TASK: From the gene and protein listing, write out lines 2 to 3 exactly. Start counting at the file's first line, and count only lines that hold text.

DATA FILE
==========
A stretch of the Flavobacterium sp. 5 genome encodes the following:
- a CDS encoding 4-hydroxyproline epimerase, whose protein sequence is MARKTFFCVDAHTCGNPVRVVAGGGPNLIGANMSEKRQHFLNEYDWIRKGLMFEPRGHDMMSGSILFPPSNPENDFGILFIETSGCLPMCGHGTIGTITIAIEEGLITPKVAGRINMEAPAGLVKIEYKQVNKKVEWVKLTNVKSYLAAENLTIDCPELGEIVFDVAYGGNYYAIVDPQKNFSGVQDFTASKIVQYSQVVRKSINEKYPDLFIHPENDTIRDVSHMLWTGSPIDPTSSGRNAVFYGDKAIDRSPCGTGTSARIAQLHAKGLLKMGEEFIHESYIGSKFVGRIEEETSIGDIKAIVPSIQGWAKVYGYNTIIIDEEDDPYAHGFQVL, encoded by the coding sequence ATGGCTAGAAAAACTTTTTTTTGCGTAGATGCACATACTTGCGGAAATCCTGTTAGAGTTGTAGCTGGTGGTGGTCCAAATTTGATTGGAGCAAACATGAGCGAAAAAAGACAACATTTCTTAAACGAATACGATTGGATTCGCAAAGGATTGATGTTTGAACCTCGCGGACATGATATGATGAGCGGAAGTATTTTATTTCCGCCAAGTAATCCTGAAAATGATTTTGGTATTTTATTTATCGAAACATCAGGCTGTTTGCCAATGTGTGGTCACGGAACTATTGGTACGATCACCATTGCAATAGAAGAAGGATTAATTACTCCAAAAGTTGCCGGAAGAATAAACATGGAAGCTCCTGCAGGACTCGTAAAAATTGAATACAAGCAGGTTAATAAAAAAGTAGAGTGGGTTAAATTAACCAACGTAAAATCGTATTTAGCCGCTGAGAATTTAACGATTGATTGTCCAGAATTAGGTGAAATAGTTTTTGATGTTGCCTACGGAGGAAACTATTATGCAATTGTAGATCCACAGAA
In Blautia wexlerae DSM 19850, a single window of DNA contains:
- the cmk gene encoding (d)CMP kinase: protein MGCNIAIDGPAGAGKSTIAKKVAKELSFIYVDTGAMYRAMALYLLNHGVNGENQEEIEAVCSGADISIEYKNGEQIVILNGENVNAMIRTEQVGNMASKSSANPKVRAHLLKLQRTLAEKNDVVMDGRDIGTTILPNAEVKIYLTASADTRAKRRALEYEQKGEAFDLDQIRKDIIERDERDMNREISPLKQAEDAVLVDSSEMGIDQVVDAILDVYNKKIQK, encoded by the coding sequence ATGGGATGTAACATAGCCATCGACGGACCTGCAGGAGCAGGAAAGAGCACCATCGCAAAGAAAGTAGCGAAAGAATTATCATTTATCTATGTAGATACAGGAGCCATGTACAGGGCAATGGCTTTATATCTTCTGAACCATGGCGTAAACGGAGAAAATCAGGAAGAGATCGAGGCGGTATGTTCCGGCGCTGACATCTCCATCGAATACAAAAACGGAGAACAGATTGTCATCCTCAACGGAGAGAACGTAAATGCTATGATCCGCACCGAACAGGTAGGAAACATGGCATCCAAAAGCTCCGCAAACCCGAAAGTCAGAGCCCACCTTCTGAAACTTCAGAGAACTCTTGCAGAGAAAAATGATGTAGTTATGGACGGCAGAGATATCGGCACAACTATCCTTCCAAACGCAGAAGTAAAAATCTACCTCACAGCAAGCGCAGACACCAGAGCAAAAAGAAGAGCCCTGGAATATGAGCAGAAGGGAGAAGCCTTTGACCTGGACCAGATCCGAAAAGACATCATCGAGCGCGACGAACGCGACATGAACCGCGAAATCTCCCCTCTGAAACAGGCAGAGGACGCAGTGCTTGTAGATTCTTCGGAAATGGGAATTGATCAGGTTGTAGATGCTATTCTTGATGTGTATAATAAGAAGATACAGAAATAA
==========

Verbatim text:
- a CDS encoding 4-hydroxyproline epimerase, whose protein sequence is MARKTFFCVDAHTCGNPVRVVAGGGPNLIGANMSEKRQHFLNEYDWIRKGLMFEPRGHDMMSGSILFPPSNPENDFGILFIETSGCLPMCGHGTIGTITIAIEEGLITPKVAGRINMEAPAGLVKIEYKQVNKKVEWVKLTNVKSYLAAENLTIDCPELGEIVFDVAYGGNYYAIVDPQKNFSGVQDFTASKIVQYSQVVRKSINEKYPDLFIHPENDTIRDVSHMLWTGSPIDPTSSGRNAVFYGDKAIDRSPCGTGTSARIAQLHAKGLLKMGEEFIHESYIGSKFVGRIEEETSIGDIKAIVPSIQGWAKVYGYNTIIIDEEDDPYAHGFQVL, encoded by the coding sequence ATGGCTAGAAAAACTTTTTTTTGCGTAGATGCACATACTTGCGGAAATCCTGTTAGAGTTGTAGCTGGTGGTGGTCCAAATTTGATTGGAGCAAACATGAGCGAAAAAAGACAACATTTCTTAAACGAATACGATTGGATTCGCAAAGGATTGATGTTTGAACCTCGCGGACATGATATGATGAGCGGAAGTATTTTATTTCCGCCAAGTAATCCTGAAAATGATTTTGGTATTTTATTTATCGAAACATCAGGCTGTTTGCCAATGTGTGGTCACGGAACTATTGGTACGATCACCATTGCAATAGAAGAAGGATTAATTACTCCAAAAGTTGCCGGAAGAATAAACATGGAAGCTCCTGCAGGACTCGTAAAAATTGAATACAAGCAGGTTAATAAAAAAGTAGAGTGGGTTAAATTAACCAACGTAAAATCGTATTTAGCCGCTGAGAATTTAACGATTGATTGTCCAGAATTAGGTGAAATAGTTTTTGATGTTGCCTACGGAGGAAACTATTATGCAATTGTAGATCCACAGAA
In Blautia wexlerae DSM 19850, a single window of DNA contains: